Planning a wedding is one of the most momentous occasions of your lifetime but also can be one of the most stressful, possibly due to the pressures of having everything done perfectly and going to plan. This is a unique day that comes with one attempt at getting it right so we can understand why you maybe feeling “feeling the heat”.


Believe it or not, the act of getting married in Islam is actually quite simple! However with many options with cultural and modern influences, things can start to get challenging. Here is a checklist to kick things off and help you answer that dreaded question – Where do I start? Right here of course at Desi Wedding Hub!

This is a general to do list for an Islamic wedding. Certain sections maybe condensed so just click on the highlighted word to expand the sections of interest to you. You will find more information on some headings which will be available under the guides section of our homepage.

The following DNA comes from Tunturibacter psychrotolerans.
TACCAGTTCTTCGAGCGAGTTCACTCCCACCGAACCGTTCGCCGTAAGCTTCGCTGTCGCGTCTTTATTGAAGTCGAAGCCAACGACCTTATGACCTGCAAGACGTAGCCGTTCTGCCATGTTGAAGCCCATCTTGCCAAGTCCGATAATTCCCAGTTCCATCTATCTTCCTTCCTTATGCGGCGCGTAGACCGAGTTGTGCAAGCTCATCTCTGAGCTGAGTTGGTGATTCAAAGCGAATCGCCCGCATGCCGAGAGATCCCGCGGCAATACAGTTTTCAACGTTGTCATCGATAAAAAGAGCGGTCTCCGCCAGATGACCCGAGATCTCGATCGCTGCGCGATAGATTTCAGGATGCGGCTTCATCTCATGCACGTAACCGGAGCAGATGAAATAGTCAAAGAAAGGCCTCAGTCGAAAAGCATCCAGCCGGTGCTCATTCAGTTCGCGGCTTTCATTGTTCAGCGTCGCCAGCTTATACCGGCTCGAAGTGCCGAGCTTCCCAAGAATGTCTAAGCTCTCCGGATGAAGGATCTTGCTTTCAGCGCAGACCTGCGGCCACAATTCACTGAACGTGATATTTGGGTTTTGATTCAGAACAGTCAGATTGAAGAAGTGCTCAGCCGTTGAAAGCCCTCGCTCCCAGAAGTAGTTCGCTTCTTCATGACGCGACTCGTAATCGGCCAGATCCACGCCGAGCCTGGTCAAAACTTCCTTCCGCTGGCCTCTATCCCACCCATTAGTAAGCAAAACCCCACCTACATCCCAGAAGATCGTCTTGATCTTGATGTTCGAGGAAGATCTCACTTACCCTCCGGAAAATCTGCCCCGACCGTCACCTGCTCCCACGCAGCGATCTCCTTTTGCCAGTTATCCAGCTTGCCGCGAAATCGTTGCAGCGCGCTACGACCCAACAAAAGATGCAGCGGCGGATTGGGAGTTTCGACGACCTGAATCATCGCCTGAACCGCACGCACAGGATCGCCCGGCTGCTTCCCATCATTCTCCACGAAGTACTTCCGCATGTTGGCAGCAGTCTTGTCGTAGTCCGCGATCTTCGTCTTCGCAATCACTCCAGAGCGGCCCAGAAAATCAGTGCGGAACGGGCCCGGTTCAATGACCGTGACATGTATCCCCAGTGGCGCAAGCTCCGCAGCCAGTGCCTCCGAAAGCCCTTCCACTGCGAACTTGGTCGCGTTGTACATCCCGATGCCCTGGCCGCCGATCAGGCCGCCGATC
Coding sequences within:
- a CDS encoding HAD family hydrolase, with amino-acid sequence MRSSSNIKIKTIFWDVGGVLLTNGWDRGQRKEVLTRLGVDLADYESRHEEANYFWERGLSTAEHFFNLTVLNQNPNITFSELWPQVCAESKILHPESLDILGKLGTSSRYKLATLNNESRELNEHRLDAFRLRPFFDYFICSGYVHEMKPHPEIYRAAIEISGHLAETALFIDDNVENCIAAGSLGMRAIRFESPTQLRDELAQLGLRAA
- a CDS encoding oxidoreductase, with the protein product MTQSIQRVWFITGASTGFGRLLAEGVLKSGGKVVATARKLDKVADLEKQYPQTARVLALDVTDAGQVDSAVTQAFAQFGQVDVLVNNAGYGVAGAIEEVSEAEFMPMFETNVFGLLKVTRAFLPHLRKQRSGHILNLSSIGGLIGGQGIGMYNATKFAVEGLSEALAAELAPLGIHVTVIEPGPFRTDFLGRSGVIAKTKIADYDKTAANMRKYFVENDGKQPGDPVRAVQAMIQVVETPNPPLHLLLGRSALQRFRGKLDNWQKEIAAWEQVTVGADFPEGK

1. Family meeting

This occasion certainly calls for a family meeting. Round up all your close friends and family that will be helping you plan and execute the big day. Here are some of the points to discuss at your meeting;

Wedding type

You need to agree with the opposite side (bride/groom) on the type of wedding your expecting. This should cover things like the size, formality, themes, guests numbers, timings, suitable and unsuitable dates and other broad discussions to set expectations for both sides.

Wedding Co-ordinator

You will need to appoint your main wedding co-ordinator. Think of this as the role of a best man or brides maid at a traditional English wedding. In an ideal world they should be patient, pay attention to detail, be well organized, easy to contact and able to offer regular time. Having a co-ordinator of both genders can be particularly useful.

Shariah Requirements